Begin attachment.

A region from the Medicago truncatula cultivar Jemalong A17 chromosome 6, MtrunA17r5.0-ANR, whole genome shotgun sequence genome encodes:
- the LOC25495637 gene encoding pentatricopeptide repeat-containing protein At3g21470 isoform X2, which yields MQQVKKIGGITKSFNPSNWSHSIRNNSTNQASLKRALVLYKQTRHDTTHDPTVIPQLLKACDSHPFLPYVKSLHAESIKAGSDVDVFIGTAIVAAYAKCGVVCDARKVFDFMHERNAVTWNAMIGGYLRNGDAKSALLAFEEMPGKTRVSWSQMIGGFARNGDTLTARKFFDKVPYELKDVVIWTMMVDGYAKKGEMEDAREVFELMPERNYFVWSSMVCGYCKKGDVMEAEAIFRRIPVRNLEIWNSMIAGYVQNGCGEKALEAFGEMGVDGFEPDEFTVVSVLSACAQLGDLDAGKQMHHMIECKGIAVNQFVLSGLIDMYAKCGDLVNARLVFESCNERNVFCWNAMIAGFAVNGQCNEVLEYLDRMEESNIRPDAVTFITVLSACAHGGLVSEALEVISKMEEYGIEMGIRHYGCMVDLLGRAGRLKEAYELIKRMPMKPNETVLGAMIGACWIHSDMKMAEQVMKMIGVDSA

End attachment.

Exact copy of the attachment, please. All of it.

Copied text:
A region from the Medicago truncatula cultivar Jemalong A17 chromosome 6, MtrunA17r5.0-ANR, whole genome shotgun sequence genome encodes:
- the LOC25495637 gene encoding pentatricopeptide repeat-containing protein At3g21470 isoform X2, which yields MQQVKKIGGITKSFNPSNWSHSIRNNSTNQASLKRALVLYKQTRHDTTHDPTVIPQLLKACDSHPFLPYVKSLHAESIKAGSDVDVFIGTAIVAAYAKCGVVCDARKVFDFMHERNAVTWNAMIGGYLRNGDAKSALLAFEEMPGKTRVSWSQMIGGFARNGDTLTARKFFDKVPYELKDVVIWTMMVDGYAKKGEMEDAREVFELMPERNYFVWSSMVCGYCKKGDVMEAEAIFRRIPVRNLEIWNSMIAGYVQNGCGEKALEAFGEMGVDGFEPDEFTVVSVLSACAQLGDLDAGKQMHHMIECKGIAVNQFVLSGLIDMYAKCGDLVNARLVFESCNERNVFCWNAMIAGFAVNGQCNEVLEYLDRMEESNIRPDAVTFITVLSACAHGGLVSEALEVISKMEEYGIEMGIRHYGCMVDLLGRAGRLKEAYELIKRMPMKPNETVLGAMIGACWIHSDMKMAEQVMKMIGVDSA